I admit that, as the years go by, I'm becoming a lazy gardener. I want to simply stroll outside in the fall, leisurely toss down some seeds, and be rewarded with bountiful botanical beauty when I wake up from my long winter's nap. Only in our dreams, you say? That's what I thought, too, before I tried larkspur (Delphinium sp), an old-fashioned flower that seems devoted to making my gardening life easier.
My mother was the first to urge me to sow these stately beauties, promising me an English cottage garden look. When I ventured forth that first October to purchase some seeds, however, I had my doubts. How many times have I fallen in love with a seed package photo, only to be disappointed when so few germinate? After all, I'm in Texas and have given up hopes of ever having anything resembling an English garden. But to please mom, and with a hefty dose of wishful thinking, I decided to try this cool-season annual. There were several seed varieties available, some with double flowers or a single color. I couldn't resist the assemblage of blues, whites, and lavenders of the Giant Imperial Mix, but I planned to return the next year for the pure whites if my experiment panned out.
I picked a perfect sunny location --- the base of my wrought iron fence. Larkspurs can grow incredibly tall, with tightly compact blossoms appearing in columns on towering spikes, so they're ideal as a backdrop for other early spring flowers or along fences or other back borders. The fern-like foliage is pleasing and delicate, and doesn't compete with the glory of the aristocratic blooms. I'm ashamed to say that I wasn't very diligent about preparing my soil. I'd thrown some planting mix at the base of my fence that past spring, but aside from that I hadn't augmented with fertilizers or mulch. Larkspur seeds resemble poppy seeds and as such are fairly small; as I sprinkled them along in a line, I remembered mom's advice to plant at a depth of only about 1/8 inch.
Amid the flurry of the winter holidays, I forgot all about them. Thanksgiving came and went, then Christmas. One frigid day I was ambling about outside in my ratty winter coat, wishing I had my summer days back, when I noticed the larkspurs poking up like miniature sprigs of parsley. Excited by the sight of green, I thinned them to about 4 inches apart, worried that my little newborns wouldn't survive a Texas February freeze.
Unbelievable. Not only did they survive, but every single one of my seedlings matured into a sturdy adolescent. They had a growth spurt in March, and when the afternoons started to warm they burst forth in all their splendor. Blues like velvet, luscious lavenders, all the shades in between, and here and there a welcome pink. I had my English garden at last, with the added bonus that they were just as beautiful arranged in a vase on my dining table. Most were almost knee high, but one stray seed had apparently made its way to an adjacent bed and the mature plant, unencumbered by siblings, was heading toward three feet. I made a mental note to leave more space between seedlings next time, although the effect I'd achieved by inadvertent crowding was lovely. So lovely, in fact, that for many weeks I had neighbors galore venturing up my driveway to admire them.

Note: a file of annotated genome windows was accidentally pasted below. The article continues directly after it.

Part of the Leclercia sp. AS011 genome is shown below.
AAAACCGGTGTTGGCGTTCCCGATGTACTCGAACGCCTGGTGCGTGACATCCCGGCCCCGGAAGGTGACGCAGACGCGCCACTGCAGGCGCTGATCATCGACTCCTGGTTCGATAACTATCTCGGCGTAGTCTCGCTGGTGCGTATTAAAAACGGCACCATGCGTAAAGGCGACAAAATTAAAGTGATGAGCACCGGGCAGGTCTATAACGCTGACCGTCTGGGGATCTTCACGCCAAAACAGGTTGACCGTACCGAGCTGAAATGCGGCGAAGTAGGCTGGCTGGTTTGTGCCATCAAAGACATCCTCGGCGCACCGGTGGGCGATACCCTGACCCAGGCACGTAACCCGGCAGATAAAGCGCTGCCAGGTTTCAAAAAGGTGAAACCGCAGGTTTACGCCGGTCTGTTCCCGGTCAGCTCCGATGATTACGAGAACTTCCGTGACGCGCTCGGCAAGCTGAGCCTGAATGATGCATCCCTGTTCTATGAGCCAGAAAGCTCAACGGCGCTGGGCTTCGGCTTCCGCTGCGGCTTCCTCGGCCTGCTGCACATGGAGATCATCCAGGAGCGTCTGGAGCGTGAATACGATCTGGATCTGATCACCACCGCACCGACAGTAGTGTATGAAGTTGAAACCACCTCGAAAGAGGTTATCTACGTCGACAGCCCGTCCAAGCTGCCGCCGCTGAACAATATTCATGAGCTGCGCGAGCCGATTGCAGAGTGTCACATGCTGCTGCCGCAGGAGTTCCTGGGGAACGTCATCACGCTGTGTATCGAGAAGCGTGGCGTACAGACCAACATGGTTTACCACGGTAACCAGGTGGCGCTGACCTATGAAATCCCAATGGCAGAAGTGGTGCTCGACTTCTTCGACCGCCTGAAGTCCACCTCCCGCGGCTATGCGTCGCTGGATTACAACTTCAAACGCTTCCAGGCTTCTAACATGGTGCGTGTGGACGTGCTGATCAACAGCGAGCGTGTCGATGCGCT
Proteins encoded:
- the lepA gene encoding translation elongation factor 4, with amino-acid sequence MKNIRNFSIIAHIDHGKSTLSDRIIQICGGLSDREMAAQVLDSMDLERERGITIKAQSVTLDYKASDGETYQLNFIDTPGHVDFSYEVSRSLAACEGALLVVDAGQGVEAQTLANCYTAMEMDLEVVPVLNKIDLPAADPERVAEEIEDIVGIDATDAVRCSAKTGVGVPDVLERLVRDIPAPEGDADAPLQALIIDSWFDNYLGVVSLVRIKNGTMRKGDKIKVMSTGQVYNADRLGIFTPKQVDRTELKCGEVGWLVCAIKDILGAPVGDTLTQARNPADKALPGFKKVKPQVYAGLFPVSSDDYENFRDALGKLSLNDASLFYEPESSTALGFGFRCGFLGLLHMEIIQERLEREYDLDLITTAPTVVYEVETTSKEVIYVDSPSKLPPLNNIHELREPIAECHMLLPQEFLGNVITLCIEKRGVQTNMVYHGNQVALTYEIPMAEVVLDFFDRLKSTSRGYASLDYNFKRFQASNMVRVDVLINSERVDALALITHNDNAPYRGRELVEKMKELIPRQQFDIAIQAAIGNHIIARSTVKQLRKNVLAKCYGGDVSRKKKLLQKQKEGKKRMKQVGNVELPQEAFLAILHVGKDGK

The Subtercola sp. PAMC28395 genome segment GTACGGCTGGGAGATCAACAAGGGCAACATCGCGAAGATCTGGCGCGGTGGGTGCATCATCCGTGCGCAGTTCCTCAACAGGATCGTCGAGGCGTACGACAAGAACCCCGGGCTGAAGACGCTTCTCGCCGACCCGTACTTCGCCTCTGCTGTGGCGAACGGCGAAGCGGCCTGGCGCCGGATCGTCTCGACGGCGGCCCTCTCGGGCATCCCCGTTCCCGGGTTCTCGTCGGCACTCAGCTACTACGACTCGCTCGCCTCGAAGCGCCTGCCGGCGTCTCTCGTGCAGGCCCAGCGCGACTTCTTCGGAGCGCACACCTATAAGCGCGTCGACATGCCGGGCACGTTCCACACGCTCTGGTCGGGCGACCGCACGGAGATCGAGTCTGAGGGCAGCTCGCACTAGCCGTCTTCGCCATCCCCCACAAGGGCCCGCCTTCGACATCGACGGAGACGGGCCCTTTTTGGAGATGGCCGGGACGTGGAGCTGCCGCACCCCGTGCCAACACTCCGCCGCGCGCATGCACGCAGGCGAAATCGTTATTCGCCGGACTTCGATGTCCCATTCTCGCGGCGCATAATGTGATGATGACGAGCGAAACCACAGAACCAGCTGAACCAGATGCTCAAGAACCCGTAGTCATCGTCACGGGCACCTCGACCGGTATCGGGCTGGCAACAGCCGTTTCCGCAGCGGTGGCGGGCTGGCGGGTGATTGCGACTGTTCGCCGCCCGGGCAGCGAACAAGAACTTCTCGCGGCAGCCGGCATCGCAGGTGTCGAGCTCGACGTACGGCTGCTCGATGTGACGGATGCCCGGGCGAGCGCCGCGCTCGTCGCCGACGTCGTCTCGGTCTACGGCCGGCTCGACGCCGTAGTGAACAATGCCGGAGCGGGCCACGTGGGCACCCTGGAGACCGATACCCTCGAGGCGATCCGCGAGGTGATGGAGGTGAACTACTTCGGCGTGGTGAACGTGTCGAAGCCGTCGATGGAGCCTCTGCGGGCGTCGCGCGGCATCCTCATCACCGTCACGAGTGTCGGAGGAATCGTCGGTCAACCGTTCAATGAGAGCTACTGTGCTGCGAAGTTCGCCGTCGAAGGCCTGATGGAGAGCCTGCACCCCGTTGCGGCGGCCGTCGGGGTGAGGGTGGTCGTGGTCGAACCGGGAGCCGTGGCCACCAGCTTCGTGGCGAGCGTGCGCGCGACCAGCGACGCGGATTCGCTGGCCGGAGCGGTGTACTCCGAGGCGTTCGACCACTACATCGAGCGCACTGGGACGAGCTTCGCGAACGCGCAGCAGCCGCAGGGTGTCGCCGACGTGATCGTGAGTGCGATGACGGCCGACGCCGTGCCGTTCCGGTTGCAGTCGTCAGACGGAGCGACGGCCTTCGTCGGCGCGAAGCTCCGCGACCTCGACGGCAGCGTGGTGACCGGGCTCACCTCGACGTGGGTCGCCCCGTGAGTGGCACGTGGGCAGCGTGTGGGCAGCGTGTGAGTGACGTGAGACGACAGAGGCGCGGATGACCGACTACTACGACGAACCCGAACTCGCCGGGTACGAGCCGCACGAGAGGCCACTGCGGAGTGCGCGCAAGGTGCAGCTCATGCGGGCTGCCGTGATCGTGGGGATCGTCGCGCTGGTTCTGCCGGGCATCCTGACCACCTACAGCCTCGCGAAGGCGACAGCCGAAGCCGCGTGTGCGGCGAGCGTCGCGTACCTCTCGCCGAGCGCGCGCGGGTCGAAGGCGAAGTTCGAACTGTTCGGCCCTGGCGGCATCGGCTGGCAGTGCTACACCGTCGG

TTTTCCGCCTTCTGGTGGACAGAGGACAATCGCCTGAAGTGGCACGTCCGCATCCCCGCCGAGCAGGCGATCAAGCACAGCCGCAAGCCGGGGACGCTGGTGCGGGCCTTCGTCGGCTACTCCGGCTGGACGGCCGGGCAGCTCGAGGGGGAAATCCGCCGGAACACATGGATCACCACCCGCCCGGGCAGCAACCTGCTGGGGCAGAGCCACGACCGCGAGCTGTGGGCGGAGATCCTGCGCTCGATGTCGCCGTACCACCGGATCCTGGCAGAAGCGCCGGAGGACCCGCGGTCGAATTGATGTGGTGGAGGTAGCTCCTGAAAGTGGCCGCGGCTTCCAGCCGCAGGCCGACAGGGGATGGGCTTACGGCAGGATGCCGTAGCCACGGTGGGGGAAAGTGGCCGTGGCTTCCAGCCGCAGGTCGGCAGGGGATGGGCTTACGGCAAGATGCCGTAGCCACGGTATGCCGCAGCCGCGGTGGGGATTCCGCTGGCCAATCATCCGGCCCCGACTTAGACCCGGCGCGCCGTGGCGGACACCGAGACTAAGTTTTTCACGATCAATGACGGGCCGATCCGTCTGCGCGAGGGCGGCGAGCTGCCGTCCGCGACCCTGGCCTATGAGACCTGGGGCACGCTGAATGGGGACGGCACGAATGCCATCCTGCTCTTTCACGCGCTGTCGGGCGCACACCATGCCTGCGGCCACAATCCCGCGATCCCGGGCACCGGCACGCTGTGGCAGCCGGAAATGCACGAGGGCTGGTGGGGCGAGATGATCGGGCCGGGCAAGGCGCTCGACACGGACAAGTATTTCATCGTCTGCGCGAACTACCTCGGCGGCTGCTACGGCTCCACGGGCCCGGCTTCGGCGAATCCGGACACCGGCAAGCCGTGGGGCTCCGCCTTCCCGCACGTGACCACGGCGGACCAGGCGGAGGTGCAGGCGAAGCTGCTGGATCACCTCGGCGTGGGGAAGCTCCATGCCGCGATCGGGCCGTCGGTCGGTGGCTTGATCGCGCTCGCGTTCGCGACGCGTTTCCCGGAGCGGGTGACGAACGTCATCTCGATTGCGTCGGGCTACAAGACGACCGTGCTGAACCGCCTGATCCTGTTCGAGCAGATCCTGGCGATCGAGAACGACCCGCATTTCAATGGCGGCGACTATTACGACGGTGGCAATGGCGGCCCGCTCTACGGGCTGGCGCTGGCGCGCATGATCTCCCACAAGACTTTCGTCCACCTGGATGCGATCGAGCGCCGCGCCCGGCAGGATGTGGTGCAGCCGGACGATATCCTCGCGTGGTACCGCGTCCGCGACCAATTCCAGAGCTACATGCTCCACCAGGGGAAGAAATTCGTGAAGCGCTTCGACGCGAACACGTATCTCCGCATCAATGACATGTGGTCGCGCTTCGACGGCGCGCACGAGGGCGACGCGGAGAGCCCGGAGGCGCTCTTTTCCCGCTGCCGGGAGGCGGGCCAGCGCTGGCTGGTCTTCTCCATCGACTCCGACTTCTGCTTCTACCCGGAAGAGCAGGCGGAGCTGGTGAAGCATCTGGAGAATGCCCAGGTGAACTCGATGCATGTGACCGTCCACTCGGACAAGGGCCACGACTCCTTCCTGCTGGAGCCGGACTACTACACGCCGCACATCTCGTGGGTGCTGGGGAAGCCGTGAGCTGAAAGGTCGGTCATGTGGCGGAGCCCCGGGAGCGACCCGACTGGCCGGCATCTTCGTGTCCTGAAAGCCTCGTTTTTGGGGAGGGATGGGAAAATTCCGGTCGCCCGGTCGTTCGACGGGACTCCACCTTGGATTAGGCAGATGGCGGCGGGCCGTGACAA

As if all this wasn't enough, it seems as if my larkspurs just couldn't do enough to please me. The next fall I put down more seeds, but when spring came along I noticed that I also had larkspurs coming up as far as ten yards away, in a vacant lot. The previous year's winds had carried the summer seeds far and wide, giving birth to larkspur babies hither and yon. I didn't hold out much hope for this batch, though, as they'd taken up residence in the middle of a deer trail. Incredibly, the voracious varmints passed them up, perhaps because larkspurs, both flowers and seeds, are toxic (something to consider if you have livestock or chewing pets). So now we have two more reasons to love larkspurs: They reseed themselves, and deer tend to shun them.
It's interesting that some advise starting the seeds indoors mid-winter and transplanting seedlings into the spring garden. However, other sources claim that the seedlings don't travel well and it's best to sow them directly. Undoubtedly these differences are due to variety, climate, and location, and like all gardening endeavors you'll have to experiment in accordance with your area. I can vouch for sowing them straight into central Texas soil in the fall, but we don't endure quite the lengthy winters of our northern gardener friends. That said, we've had some short but cruel freezes down here, and my larkspurs have returned each year.
Larkspurs won't last all summer, and they pack it in when the serious southern heat arrives (mildew sometimes becomes a problem). But it's so much fun to have an easy English garden --- even for a little while --- that this lazy Texas gardener highly recommends trying them.